Aloha mai kākou! The 33rd annual Cultural Festival hosted by Hawai’i Volcanoes National Park on Saturday, July 13 was a BIG success, from start to finish! The park and a fine cadre of cultural practitioners and artists shared authentic Hawaiian cultural practices and performances with more than 3,000 people. Please enjoy this glimpse at some of the highlights. All photographs are the work of Park Ranger & Visual Information Specialist Jay Robinson, and all videos were filmed by Web Specialist and Park Ranger Stephen Geiger. Leave a comment and let us know if you attended the festival and how you like this blog! Mahalo nui loa.
The sounding of the pū, or conch shell, brings everyone together and marks the official start of the festival. NPS Photo/Jay Robinson
Superintendent Cindy Orlando welcomed everyone with aloha. NPS Photo/Jay Robinson
“The beautiful Pele mist, amazing practitioners, mele and chant, ono grinds and hard working youth rangers and staff contributed to what I think is the best cultural festival ever!” said Park Superintendent Cindy Orlando.
Emcee Doodie Downs. NPS Photo/Jay Robinson
First perfomers were the wonderful Keiki o Hālau o Kekuhi. NPS Photo/Jay Robinson
Watch Keiki o Hālau o Kekuhi perform:
Hula Hālau Ulumamo o Hilo Palikū. NPS Photo/Jay Robinson.
Kumu Hula Mamo Brown (left) and Hoku Awong (right) of Hālau Ulumamo o Hilo Palikū. NPS Photo/Jay Robinson
Watch Hālau Ulumamo o Hilo Palikū perform:
And, Paniolo performer Leabert Lindsey drove in from Kona to woo the festival-goers with his wonderful performance. Watch Leabert perform here:
Youth rangers enjoy a well-deserved break and some Hawaiian grinds! NPS Photo/ Jay Robinson.
Hawaiian musician, Ben Ka’ili. NPS Photo/Jay Robinson
Watch and listen to Hilo’s own Uncle Ben Ka’ili play!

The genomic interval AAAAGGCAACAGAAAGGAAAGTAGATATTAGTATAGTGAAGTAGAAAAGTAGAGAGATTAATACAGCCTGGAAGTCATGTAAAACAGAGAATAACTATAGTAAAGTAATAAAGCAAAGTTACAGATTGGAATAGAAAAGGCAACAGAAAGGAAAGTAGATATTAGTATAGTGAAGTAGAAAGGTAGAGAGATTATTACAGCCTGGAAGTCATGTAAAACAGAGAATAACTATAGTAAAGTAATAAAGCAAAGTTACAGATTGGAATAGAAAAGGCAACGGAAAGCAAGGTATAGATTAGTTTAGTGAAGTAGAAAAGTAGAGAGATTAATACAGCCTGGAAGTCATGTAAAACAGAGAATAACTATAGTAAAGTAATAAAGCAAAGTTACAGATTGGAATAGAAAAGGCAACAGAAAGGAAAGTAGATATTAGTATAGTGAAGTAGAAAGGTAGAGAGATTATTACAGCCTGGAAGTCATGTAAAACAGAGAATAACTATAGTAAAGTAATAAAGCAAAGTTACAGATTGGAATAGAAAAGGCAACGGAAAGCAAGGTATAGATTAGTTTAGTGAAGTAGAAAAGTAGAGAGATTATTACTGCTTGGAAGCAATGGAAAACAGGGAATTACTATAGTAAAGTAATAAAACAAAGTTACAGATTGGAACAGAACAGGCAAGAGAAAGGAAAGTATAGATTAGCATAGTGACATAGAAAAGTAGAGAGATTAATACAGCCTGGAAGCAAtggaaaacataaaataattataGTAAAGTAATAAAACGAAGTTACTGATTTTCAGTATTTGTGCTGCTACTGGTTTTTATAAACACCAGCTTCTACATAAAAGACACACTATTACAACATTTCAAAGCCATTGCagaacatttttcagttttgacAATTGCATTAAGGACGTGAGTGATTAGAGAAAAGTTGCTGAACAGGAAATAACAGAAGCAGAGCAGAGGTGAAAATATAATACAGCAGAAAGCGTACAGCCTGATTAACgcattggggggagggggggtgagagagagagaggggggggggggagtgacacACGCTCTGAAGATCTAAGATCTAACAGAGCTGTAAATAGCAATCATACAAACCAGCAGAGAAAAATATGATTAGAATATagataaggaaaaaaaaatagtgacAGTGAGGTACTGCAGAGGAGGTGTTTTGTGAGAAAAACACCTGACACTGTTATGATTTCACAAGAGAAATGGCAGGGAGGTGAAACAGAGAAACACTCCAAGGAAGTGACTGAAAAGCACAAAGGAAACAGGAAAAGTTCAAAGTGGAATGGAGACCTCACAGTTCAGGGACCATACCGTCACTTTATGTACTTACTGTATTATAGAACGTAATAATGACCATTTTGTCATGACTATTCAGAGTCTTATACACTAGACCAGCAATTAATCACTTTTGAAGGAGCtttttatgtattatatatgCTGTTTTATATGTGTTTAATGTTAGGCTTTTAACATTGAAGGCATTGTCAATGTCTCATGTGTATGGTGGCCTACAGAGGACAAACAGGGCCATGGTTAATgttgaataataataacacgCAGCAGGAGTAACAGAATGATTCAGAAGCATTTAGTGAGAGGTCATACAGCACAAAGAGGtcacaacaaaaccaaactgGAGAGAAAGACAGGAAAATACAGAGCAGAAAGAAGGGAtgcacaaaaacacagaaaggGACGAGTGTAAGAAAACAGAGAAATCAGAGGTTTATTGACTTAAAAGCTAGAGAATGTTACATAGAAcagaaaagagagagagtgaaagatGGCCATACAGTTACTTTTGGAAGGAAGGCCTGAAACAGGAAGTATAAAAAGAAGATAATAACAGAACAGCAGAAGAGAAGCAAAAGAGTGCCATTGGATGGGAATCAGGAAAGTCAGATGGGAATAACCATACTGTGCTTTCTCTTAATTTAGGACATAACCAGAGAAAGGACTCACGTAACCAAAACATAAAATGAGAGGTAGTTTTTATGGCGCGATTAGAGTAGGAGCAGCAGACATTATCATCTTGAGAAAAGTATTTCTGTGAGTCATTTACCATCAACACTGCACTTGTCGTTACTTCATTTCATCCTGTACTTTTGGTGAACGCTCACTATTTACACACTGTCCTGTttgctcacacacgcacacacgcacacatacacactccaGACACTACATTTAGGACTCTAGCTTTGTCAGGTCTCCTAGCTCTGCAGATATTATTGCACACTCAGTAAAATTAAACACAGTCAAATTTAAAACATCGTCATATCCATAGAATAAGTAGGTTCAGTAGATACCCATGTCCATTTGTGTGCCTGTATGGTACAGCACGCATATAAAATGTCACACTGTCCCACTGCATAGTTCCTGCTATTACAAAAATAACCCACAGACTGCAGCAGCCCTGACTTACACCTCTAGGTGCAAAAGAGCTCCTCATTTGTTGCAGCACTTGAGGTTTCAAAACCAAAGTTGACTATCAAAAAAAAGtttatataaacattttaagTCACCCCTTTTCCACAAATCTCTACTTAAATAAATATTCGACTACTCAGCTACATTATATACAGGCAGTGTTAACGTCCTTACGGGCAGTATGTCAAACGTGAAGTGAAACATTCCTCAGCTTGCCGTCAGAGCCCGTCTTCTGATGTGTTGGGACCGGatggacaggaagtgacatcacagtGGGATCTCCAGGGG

Hālau Ke ‘Olu Makani O Mauna Loa perform. Halema’uma’u visible in the distance. NPS Photo/Jay Robinson
Watch Hālau Ke ‘Olu Makani O Mauna Loa perform:
Park Ranger and Chief of Interpretation Joni Mae Makuakāne-Jarrell and her daughter Ku‘uleimomi Makuakāne-Salāve‘a share their hula with the audience during Aunty Diana Aki’s performance. NPS Photo/Jay Robinson
Aunty Diana Aki and her band haven’t missed a single cultural festival in 33 years! NPS Photo/Jay Robinson
Watch and listen to Aunty Diana Aki and her band play and sing here:
Hawaiian quilt-making, one of many Hawaiian arts & crafts people were able to try first-hand. NPS Photo/Jay Robinson
The significance of kalo, the Hawaiian staple, is shared by Edna Baldado. NPS Photo/Jay Robinson.
Lei Hulu (feather lei) Master Artist Kilohana Domingo shows how he makes the intricate lei. NPS Photo/Jay Robinson
Lei making in the Lei Wili style. NPS Photo/Jay Robinson.
Nā Mea ‘Ai: traditional Hawaiian food tasting. NPS Photo/Jay Robinson
Nā Mea Māla, the Hawaiian garden. NPS Photo/Jay Robinson.
Pāpale lauhala, pandanus hat making with Master Weaver Lehua Domingo. NPS Photo/Jay Robinson
A hui hou! We hope to see you next year!!!